Cancer Immunology, Immunotherapy

, Volume 61, Issue 8, pp 1191–1199 | Cite as

Inhibition of cyclooxygenase-2 enhances immunotherapy against experimental brain tumors

  • Sofia EberstålEmail author
  • Wiaam Badn
  • Sara Fritzell
  • Magnus Esbjörnsson
  • Anna Darabi
  • Edward Visse
  • Peter Siesjö
Original Article


Glioblastoma multiforme is the most common and aggressive malignant brain tumor in humans, and the prognosis is very poor despite conventional therapy. Immunotherapy represents a novel treatment approach, but the effect is often weakened by release of immune-suppressive molecules such as prostaglandins. In the current study, we investigated the effect of immunotherapy with irradiated interferon-γ (IFN-γ)-secreting tumor cells and administration of the selective cyclooxygease-2 (COX-2) inhibitor parecoxib as treatment of established rat brain tumors. COX-2 inhibition and immunotherapy significantly enhanced the long-term cure rate (81% survival) compared with immunotherapy alone (19% survival), and there was a significant increase in plasma IFN-γ levels in animals treated with the combined therapy, suggesting a systemic T helper 1 immune response. COX-2 inhibition alone, however, did neither induce cure nor prolonged survival. The tumor cells were identified as the major source of COX-2 both in vivo and in vitro, and unmodified tumor cells produced prostaglandin E2 in vitro, while the IFN-γ expressing tumor cells secreted significantly lower levels. In conclusion, we show that immunotherapy of experimental brain tumors is greatly potentiated when combined with COX-2 inhibition. Based on our results, the clinically available drug parecoxib may be added to immunotherapy against human brain tumors. Furthermore, the discovery that IFN-γ plasma levels can be used to determine the ongoing in vivo immune response has translational potential.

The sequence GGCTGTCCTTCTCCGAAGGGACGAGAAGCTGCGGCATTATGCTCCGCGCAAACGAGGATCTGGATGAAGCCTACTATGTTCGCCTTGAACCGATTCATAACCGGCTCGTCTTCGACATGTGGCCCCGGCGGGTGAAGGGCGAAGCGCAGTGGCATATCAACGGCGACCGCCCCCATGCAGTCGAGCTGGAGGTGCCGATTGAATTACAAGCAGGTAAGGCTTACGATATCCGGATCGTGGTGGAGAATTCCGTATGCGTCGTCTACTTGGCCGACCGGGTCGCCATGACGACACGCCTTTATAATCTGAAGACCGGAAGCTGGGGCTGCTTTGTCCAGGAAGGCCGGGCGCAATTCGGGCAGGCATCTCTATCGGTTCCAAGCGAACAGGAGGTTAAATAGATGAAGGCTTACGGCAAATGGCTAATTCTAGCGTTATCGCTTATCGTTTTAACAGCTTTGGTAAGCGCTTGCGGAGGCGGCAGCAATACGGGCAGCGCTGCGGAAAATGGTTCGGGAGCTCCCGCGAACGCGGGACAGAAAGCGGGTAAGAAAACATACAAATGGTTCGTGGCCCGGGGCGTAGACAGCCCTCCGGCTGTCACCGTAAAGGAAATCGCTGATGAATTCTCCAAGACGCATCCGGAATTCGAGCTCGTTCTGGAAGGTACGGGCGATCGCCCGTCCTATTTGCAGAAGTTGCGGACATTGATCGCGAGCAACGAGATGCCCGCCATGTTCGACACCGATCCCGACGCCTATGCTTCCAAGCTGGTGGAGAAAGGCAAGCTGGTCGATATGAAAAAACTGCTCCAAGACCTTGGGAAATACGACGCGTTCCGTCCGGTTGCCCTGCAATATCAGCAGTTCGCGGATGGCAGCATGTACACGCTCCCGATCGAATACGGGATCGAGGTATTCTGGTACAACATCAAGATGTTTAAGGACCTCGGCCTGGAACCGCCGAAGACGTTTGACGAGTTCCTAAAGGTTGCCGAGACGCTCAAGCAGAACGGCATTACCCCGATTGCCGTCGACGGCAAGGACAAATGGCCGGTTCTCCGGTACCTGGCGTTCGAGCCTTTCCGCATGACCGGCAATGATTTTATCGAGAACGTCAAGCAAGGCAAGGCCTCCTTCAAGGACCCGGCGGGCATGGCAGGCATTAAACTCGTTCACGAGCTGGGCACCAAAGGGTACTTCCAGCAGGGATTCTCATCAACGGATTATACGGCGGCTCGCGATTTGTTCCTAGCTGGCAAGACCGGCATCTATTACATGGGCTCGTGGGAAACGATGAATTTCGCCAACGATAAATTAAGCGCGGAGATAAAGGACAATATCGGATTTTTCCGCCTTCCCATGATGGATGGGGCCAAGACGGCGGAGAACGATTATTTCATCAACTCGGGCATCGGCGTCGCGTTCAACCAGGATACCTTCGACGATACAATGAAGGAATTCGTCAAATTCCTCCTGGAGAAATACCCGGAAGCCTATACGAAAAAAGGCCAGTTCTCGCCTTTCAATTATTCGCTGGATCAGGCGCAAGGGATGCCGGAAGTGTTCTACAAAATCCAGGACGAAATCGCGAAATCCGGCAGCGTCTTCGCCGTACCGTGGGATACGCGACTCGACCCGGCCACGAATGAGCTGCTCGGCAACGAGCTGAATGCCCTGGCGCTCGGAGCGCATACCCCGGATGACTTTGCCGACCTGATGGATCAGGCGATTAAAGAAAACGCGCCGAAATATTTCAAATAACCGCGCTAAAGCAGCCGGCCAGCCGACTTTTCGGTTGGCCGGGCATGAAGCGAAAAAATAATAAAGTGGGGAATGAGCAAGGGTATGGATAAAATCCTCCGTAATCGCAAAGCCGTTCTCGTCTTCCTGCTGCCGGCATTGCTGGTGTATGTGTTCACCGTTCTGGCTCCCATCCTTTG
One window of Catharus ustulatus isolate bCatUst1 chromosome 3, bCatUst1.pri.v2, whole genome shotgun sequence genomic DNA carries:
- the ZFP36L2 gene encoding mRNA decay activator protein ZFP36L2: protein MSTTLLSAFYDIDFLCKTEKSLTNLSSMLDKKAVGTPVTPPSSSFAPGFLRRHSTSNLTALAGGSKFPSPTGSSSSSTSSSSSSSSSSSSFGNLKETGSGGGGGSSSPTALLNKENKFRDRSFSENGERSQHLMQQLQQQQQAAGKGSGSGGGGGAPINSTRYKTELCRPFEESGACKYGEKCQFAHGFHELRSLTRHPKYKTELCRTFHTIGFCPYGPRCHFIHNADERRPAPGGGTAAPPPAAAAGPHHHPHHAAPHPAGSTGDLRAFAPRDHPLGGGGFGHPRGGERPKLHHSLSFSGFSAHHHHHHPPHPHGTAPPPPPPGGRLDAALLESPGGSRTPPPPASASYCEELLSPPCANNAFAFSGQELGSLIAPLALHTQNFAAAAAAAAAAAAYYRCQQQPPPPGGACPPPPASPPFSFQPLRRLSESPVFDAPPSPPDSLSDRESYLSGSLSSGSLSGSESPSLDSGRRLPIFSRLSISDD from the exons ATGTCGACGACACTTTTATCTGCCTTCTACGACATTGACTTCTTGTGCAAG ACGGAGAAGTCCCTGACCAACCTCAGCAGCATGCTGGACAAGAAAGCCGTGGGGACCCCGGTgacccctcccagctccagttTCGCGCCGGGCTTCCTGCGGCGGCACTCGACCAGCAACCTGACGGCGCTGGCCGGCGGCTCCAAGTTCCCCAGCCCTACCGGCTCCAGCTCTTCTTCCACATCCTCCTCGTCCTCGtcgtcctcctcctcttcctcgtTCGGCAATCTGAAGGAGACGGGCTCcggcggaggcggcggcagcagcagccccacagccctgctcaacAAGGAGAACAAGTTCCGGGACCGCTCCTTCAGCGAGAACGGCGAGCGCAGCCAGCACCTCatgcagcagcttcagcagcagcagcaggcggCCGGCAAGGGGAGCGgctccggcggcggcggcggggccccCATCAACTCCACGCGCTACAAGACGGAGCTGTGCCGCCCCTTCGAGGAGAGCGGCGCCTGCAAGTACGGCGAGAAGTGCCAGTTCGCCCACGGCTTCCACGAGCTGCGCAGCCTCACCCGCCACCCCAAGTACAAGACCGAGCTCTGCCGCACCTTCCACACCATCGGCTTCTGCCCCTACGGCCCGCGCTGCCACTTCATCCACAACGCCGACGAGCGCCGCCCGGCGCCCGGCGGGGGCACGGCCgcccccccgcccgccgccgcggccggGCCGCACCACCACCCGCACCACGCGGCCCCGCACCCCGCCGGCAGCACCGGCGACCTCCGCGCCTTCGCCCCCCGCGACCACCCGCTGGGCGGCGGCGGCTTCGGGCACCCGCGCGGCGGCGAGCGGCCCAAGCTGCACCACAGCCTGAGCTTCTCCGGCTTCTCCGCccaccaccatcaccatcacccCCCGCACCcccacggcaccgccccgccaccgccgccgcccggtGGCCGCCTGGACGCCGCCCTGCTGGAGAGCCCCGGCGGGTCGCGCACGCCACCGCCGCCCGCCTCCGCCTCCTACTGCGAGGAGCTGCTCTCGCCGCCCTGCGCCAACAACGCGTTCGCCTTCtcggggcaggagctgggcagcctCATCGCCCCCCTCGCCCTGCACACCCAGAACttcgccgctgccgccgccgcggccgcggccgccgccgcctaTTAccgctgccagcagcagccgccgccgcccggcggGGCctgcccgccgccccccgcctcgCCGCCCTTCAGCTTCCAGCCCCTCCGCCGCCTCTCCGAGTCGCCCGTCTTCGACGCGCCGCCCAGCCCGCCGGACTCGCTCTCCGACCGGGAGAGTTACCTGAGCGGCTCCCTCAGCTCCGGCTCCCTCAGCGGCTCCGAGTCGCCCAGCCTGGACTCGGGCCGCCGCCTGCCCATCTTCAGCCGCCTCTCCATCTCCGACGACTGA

Brain tumor Rat Immunotherapy IFN-γ COX-2 



We thank Catarina Blennow for her excellent technical support. This work was supported by the Children’s Cancer Foundation of Sweden, the Skane Region Funds, and the Hans and Märit Rausing Charitable Fund.

Conflict of interest

The authors declare that they have no conflict of interest.


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Copyright information

© Springer-Verlag 2011

Authors and Affiliations

  • Sofia Eberstål
    • 1
    Email author
  • Wiaam Badn
    • 1
  • Sara Fritzell
    • 1
  • Magnus Esbjörnsson
    • 1
  • Anna Darabi
    • 1
  • Edward Visse
    • 1
  • Peter Siesjö
    • 1
  1. 1.Glioma Immunotherapy Group, The Rausing Laboratory, BMC D14, Divison of Neurosurgery, Department of Clinical SciencesLund UniversityLundSweden

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